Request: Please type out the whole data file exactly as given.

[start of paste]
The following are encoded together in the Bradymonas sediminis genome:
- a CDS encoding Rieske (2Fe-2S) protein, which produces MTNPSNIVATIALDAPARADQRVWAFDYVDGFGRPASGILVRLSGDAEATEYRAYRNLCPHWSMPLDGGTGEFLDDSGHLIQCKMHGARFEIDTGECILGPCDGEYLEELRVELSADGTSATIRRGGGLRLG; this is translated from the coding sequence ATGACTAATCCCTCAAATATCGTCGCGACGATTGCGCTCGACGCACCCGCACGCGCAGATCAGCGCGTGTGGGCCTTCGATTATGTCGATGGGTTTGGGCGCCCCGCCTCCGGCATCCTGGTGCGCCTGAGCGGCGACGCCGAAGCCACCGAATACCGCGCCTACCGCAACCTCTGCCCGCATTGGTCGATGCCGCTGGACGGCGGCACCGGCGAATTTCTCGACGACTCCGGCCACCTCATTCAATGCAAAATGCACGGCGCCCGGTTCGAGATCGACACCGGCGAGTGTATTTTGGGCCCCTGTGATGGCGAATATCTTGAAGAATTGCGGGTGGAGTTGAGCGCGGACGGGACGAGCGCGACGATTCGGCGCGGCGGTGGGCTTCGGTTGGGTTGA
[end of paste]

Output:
The following are encoded together in the Bradymonas sediminis genome:
- a CDS encoding Rieske (2Fe-2S) protein, which produces MTNPSNIVATIALDAPARADQRVWAFDYVDGFGRPASGILVRLSGDAEATEYRAYRNLCPHWSMPLDGGTGEFLDDSGHLIQCKMHGARFEIDTGECILGPCDGEYLEELRVELSADGTSATIRRGGGLRLG; this is translated from the coding sequence ATGACTAATCCCTCAAATATCGTCGCGACGATTGCGCTCGACGCACCCGCACGCGCAGATCAGCGCGTGTGGGCCTTCGATTATGTCGATGGGTTTGGGCGCCCCGCCTCCGGCATCCTGGTGCGCCTGAGCGGCGACGCCGAAGCCACCGAATACCGCGCCTACCGCAACCTCTGCCCGCATTGGTCGATGCCGCTGGACGGCGGCACCGGCGAATTTCTCGACGACTCCGGCCACCTCATTCAATGCAAAATGCACGGCGCCCGGTTCGAGATCGACACCGGCGAGTGTATTTTGGGCCCCTGTGATGGCGAATATCTTGAAGAATTGCGGGTGGAGTTGAGCGCGGACGGGACGAGCGCGACGATTCGGCGCGGCGGTGGGCTTCGGTTGGGTTGA